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Disease. Diagnosis. Decision.

 

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If it has not happened to you yet, it probably will.

Either you or a loved one experiences a symptom. The process begins.

What is causing the symptom? (Name this DISEASE) What do I have to do to make the symptom stop? (Give me a DIAGNOSIS) What effect will the symptom (or the cure) have on my current lifestyle? (DECISIONS!)

You begin the process with questions – mostly trying to find out who has answers. And better yet, who has answers I understand and incorporate into my current life?

I experienced this process.

In 1998, my hemoglobin rate deceased. During a routine doctor visit, my medical physician noted the drop. At the time, her comment held no value to me other than the numbers on the chart had changed. There was no direct impact on my life style. She named the DISEASE: Anemia.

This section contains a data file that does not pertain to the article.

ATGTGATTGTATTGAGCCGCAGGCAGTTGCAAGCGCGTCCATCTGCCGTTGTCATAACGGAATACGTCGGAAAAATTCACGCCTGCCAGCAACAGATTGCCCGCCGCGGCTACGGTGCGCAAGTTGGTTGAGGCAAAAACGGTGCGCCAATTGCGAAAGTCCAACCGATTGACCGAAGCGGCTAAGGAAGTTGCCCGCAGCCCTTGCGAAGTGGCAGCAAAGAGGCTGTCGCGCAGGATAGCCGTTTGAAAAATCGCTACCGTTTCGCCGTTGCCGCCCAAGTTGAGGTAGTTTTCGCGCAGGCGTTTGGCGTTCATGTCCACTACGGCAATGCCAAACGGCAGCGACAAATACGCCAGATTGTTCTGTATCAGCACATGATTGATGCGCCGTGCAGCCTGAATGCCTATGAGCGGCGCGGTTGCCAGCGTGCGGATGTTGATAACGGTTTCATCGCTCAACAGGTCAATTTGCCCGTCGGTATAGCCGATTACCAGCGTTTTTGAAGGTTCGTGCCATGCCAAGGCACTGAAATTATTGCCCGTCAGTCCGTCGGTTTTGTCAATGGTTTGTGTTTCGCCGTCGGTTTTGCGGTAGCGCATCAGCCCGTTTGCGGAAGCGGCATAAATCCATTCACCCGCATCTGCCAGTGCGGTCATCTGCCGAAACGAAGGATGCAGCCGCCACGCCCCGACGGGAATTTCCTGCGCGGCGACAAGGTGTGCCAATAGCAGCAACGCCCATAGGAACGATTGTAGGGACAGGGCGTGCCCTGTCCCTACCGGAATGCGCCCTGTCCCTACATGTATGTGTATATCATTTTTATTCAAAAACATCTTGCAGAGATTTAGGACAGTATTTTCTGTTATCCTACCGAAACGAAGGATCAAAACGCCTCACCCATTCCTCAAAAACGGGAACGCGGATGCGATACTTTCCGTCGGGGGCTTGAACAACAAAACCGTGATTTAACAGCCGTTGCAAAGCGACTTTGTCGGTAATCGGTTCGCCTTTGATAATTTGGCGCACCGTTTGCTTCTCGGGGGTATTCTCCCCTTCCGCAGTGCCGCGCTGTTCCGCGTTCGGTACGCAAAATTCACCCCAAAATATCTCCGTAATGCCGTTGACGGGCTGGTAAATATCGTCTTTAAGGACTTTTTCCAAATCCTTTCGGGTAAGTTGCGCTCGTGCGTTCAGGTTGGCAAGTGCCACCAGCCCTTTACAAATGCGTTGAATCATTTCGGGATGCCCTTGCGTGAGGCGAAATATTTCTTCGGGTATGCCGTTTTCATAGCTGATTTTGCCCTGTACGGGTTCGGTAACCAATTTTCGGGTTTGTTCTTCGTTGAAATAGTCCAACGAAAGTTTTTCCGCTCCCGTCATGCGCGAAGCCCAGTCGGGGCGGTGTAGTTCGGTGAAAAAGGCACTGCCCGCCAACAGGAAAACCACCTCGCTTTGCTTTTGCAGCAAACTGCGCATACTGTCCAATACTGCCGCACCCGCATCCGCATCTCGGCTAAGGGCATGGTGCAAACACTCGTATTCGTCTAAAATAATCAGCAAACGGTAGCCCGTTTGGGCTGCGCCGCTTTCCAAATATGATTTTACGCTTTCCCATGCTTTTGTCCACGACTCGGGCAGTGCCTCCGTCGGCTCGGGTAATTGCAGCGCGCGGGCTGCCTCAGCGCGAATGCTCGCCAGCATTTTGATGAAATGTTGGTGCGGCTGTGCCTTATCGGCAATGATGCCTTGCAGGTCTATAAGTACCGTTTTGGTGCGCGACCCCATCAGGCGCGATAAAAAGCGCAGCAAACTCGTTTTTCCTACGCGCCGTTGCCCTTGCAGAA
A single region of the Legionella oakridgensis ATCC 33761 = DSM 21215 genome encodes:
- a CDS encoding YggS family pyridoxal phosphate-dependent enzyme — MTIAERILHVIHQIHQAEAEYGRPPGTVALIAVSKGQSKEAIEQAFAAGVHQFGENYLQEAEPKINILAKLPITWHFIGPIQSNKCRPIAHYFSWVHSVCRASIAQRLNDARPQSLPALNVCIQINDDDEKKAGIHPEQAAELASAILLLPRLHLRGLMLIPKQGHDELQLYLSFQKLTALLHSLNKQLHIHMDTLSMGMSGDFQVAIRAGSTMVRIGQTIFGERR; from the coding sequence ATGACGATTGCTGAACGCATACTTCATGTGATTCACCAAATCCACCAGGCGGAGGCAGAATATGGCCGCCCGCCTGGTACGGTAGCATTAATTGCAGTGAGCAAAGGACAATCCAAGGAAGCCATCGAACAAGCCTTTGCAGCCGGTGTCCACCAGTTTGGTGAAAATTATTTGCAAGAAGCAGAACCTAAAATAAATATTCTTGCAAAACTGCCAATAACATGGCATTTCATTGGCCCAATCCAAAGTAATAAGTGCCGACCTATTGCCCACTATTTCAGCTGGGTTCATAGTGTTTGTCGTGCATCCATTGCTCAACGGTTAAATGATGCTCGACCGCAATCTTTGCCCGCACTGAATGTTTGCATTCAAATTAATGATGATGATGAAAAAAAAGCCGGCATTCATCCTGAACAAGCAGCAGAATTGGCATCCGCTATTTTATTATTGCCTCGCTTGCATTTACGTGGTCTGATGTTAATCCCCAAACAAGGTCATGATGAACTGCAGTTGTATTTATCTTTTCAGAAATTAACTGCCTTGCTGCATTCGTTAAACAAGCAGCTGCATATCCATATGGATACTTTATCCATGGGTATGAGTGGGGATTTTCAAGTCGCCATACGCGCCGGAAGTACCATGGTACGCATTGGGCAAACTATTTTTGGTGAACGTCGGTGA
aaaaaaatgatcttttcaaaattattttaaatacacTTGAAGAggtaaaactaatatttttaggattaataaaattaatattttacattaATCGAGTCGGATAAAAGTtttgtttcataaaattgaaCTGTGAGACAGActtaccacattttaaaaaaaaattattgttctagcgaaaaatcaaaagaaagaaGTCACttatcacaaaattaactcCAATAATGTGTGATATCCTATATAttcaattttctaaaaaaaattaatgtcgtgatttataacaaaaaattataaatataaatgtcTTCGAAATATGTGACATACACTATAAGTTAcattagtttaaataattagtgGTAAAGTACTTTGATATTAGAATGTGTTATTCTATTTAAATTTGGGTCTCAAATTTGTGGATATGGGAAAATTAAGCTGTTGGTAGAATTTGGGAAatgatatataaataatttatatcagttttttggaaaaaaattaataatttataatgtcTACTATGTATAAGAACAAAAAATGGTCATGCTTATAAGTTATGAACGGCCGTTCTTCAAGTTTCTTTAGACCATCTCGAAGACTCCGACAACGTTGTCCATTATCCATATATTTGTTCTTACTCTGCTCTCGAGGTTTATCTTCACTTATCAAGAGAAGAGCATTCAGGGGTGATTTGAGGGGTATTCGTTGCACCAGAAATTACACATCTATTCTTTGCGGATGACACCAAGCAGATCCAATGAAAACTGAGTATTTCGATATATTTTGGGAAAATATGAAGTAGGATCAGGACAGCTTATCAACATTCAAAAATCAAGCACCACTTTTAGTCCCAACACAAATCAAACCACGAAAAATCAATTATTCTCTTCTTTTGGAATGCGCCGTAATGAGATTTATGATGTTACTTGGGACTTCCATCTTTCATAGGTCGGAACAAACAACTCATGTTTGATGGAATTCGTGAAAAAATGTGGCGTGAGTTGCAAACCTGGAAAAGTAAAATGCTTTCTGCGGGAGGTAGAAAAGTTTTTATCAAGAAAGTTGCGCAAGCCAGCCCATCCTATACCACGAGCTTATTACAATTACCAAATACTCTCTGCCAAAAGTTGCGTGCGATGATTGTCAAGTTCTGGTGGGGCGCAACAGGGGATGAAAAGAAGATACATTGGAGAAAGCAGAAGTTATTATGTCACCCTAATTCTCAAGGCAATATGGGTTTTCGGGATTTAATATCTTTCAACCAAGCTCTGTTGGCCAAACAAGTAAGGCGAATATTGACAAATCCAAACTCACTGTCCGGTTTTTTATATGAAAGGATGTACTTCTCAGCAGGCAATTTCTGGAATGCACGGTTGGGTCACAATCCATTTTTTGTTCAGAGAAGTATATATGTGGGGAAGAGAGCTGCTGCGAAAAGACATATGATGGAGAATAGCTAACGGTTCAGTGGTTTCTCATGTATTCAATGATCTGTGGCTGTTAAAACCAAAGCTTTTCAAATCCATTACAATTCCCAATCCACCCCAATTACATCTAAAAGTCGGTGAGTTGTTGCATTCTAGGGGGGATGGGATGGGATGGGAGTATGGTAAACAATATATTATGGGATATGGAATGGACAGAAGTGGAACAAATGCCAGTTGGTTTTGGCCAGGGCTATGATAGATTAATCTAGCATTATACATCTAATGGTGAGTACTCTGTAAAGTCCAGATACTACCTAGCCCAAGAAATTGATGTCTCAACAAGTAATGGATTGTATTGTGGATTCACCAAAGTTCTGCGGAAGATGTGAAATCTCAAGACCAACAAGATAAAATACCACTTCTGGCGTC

A healthy hemoglobin range for women is defined between 12 grams of hemoglobin per deciliter (12 grams per liter) of blood and 15.5 grams per deciliter (155 grams per liter). As my hemoglobin continued to drop, I began to feel the effects: the anemia caused me to tire easily and constantly. All I wanted was sleep.

I began seeking a DIAGNOSIS. Bouncing from one specialist to another, taking time for independent research and questioning alternative options, I grew more and more weary, feeling desperate.  Although my condition had a name (anemia), I had no diagnosis, no plan of action to ‘fix this’.

Finally, my hemoglobin level reached a low level of 4.0 grams per deciliter. My medical team (basically me moving from one medical doctor to another – I never really felt as if I had a ‘team’ other than an incredibly supportive husband) completed six years of invasive procedures with no diagnosis.